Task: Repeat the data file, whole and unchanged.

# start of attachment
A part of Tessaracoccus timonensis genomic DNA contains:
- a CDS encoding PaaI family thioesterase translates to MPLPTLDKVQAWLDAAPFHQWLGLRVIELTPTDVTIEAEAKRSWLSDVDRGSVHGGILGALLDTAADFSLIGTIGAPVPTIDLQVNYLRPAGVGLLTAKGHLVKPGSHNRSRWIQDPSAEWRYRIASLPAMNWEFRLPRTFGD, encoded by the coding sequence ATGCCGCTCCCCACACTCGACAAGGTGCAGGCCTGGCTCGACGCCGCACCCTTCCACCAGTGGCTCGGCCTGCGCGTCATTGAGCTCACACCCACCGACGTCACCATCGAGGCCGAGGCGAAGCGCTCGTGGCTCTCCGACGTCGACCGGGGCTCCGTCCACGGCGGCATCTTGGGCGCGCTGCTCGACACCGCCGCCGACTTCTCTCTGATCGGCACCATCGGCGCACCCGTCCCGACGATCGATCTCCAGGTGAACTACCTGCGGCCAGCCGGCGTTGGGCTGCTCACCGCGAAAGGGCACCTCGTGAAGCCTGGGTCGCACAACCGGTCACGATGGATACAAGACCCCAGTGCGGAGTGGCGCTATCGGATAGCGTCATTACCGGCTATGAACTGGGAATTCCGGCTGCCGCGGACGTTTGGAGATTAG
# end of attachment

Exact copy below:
A part of Tessaracoccus timonensis genomic DNA contains:
- a CDS encoding PaaI family thioesterase translates to MPLPTLDKVQAWLDAAPFHQWLGLRVIELTPTDVTIEAEAKRSWLSDVDRGSVHGGILGALLDTAADFSLIGTIGAPVPTIDLQVNYLRPAGVGLLTAKGHLVKPGSHNRSRWIQDPSAEWRYRIASLPAMNWEFRLPRTFGD, encoded by the coding sequence ATGCCGCTCCCCACACTCGACAAGGTGCAGGCCTGGCTCGACGCCGCACCCTTCCACCAGTGGCTCGGCCTGCGCGTCATTGAGCTCACACCCACCGACGTCACCATCGAGGCCGAGGCGAAGCGCTCGTGGCTCTCCGACGTCGACCGGGGCTCCGTCCACGGCGGCATCTTGGGCGCGCTGCTCGACACCGCCGCCGACTTCTCTCTGATCGGCACCATCGGCGCACCCGTCCCGACGATCGATCTCCAGGTGAACTACCTGCGGCCAGCCGGCGTTGGGCTGCTCACCGCGAAAGGGCACCTCGTGAAGCCTGGGTCGCACAACCGGTCACGATGGATACAAGACCCCAGTGCGGAGTGGCGCTATCGGATAGCGTCATTACCGGCTATGAACTGGGAATTCCGGCTGCCGCGGACGTTTGGAGATTAG